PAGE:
The Cultural Spin on Diehard Fantasies ~ The Risk Averse Alert

Tuesday, April 01, 2008

The Cultural Spin on Diehard Fantasies

FACT: The mountain of crap many a financial institution classifies as "assets" are fictions — fantasies. It would not matter if J.P. Morgan himself came back from the grave and backed their viability; they will remain the same: ultimately unpayable (at least in 2008 dollars anyway). Truth is many a financial institution which led today's explosive stock market rally is in all probability living on borrowed time.

King among them is UBS, which today announced a Q1 '08 loss of $19 billion. Some have reported UBS, Europe's largest bank, is in serious trouble. Over the past six months it has lost $37 billion dollars. You and us? I think not.

Of course, nothing so final is made public by insiders. Chief Executive Marcel Rohner says, "We will return our company to profitability."

And, according to the Wall Street Journal, "The news from UBS ... prompted some optimism among investors that European banks could be reaching a point where they can claim losses have peaked."

We should all be grateful Rupert Murdock is at the Journal's helm. American history abounds with diehard British fantasies, and so we are quite capable of assuming truth need only require we appropriately insert the word "not" in statements coming from the many friends of the Kingdom.

Need an example?

Try this: Americans were the terrorists of 1776-1783...

Think, Man!

There are two things today's trade require me to address. First, I was supposing the "death by a thousand cuts" action last week might continue a bit. That is why, yesterday, I suggested today's action "might be ... dull."

I really regret stating something so specific — however diffident — when it adds nothing to even the shortest-term forecast. Fact is Friday's commentary suggesting "next week could see the S&P 100 rise at least to the vicinity of 620 +/- and possibly even approach 630" is all that really mattered in the context of analysis put forward yesterday. Likewise, with all the liquidity awash on Wall Street, I should have assumed animal spirits emboldened by the start of a new calendar quarter might have come to life today.

The second thing I need to address regarding my heretofore short-term outlook surrounds this latter refinement that, the S&P 100 might "possibly even approach 630" (much as it did today).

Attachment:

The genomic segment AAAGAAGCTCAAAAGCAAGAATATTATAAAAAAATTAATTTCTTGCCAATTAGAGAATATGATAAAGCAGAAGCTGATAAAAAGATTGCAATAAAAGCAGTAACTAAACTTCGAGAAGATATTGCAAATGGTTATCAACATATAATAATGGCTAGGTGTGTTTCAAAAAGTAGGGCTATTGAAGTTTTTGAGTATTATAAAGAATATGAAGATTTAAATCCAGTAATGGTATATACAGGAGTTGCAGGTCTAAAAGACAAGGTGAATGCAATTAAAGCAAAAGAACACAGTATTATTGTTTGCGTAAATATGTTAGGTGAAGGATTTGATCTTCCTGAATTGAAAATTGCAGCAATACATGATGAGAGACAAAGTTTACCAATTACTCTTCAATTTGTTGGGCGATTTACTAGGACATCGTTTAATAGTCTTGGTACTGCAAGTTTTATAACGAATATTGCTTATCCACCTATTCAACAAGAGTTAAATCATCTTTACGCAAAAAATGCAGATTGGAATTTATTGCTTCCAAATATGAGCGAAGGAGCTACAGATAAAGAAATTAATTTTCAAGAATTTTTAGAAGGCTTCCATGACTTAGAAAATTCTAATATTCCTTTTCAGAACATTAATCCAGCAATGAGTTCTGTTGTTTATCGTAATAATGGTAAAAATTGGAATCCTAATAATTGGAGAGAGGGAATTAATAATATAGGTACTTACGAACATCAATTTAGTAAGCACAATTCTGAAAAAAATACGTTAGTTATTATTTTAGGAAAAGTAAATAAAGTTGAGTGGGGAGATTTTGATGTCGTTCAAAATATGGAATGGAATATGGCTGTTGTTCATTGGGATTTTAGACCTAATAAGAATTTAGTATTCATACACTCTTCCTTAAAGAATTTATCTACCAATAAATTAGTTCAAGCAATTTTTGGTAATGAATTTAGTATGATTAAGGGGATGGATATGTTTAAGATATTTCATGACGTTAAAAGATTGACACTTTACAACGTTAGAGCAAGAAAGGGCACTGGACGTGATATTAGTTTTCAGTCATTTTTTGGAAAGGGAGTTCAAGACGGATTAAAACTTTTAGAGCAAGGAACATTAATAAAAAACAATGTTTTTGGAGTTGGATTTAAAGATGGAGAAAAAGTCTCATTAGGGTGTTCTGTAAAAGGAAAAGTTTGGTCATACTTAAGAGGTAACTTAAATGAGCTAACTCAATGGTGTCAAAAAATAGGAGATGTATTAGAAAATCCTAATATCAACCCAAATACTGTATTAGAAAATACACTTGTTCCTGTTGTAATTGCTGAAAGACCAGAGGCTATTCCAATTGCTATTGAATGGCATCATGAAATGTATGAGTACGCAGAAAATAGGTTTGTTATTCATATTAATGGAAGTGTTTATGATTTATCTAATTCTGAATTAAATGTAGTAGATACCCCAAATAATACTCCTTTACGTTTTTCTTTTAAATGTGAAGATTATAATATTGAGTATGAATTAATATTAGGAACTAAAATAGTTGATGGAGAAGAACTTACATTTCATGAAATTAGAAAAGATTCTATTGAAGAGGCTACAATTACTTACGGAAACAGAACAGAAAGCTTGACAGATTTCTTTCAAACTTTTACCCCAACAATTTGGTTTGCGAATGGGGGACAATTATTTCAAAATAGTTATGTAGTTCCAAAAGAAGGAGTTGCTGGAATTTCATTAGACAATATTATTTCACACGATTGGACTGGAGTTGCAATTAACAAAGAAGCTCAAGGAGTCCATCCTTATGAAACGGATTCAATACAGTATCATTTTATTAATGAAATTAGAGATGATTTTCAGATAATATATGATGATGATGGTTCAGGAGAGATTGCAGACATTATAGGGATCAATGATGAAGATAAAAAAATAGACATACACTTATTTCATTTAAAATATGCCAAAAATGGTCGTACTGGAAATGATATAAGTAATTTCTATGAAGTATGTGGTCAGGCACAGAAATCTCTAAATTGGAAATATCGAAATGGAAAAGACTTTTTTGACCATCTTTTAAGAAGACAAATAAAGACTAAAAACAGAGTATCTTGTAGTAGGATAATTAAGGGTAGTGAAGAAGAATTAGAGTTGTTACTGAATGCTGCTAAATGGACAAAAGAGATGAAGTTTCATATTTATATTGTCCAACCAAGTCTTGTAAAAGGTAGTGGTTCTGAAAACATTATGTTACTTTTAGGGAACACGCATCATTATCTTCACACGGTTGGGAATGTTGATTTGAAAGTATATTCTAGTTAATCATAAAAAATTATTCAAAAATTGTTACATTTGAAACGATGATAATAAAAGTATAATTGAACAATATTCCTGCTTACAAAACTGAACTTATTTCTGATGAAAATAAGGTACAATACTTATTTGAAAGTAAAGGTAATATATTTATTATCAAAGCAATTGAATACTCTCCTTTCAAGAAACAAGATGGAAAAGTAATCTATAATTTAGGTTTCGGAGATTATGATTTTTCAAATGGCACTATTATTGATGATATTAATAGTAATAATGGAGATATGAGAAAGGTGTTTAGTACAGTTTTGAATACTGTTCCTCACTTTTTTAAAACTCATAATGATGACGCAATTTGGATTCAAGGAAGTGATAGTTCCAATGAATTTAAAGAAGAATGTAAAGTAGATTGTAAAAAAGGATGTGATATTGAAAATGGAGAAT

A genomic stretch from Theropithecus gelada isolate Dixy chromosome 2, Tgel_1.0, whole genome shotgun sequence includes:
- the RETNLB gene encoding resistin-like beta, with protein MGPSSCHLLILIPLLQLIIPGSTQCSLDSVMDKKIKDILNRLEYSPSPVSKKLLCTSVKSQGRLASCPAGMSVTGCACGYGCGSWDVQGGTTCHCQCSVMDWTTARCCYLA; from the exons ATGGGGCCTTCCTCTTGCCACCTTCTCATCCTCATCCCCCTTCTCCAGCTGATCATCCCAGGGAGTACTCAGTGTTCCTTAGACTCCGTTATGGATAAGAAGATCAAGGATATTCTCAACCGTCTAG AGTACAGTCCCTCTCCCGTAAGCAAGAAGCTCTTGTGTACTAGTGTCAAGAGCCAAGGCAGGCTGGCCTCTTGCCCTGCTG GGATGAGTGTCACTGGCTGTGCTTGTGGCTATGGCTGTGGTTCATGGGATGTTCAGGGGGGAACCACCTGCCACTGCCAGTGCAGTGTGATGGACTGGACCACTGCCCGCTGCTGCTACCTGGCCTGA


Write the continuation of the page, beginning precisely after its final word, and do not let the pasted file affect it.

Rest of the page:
Although not stated in last Friday's commentary, I had been anticipating the S&P 100 would stay below Monday's (3/24) intra-day high of 632.94. You might have understood this simply looking at the mark-up added to the S&P 100's 6-month chart (reproduced above). Likewise, you would have similarly gathered why I was expecting the index to fall back to the 590-600 range.

However, now that last Monday's intra-day high has been exceeded, my outlook must necessarily change.

OEX 5-min

Nothing but buy-side strength was demonstrated by today's RSI performance. The picture is very impressive, particularly contrasted to last week, when RSI largely held below 50 (confirming selling strength) while the S&P 100 declined ever so slowly (i.e. Tuesday through Friday). Today's buy-side RSI strength coinciding with the S&P 100 shooting through the roof offers both support for my "long-term" outlook anticipating a stock market melt-up, as well as more evidence suggesting the stock market bottomed on Monday, March 17th.

So, then, what about my remark last Friday stating, "the stock market probably will not trade outside the range it has been stuck in for the past two and a half months over much of the month of April" ... does this still stand?

And what about those "strong hands [who] might wish to create conditions that rattle weaker hands to give up ... their shares," as I suggested last Thursday (3/27)?

Well, per this latter point, there is little question today's monster advance was largely a short squeeze in financials. A huge bank (UBS) losing $19 bn (man, that's a lot of bread!) whose shares ramp up by nearly 15% probably is more a short-term play being made by strong hands, rather than a case where investors have come to their senses about some fundamental, long-term value in the shares of UBS and a host of other financials whose advance was the driving force behind today's rally.

Whether my projection regarding the trading range of the past two and a half months will pass muster I really cannot say. I remain inclined to believe it will. This despite believing the stock market's present launch higher is not yet over.

OEX 5-min

As you can see, RSI, though maintaining a position strongly on the buy-side today, diverged from the S&P 100 as the day progressed. Thus, chances are the S&P 100 will pull back to 630 before advancing beyond today's close. We might see it reach somewhere near 650 before this rally is over.

After that who knows. It's too early to say. However, I would not discount the possibility the S&P 100 could pull back all the way to 600.

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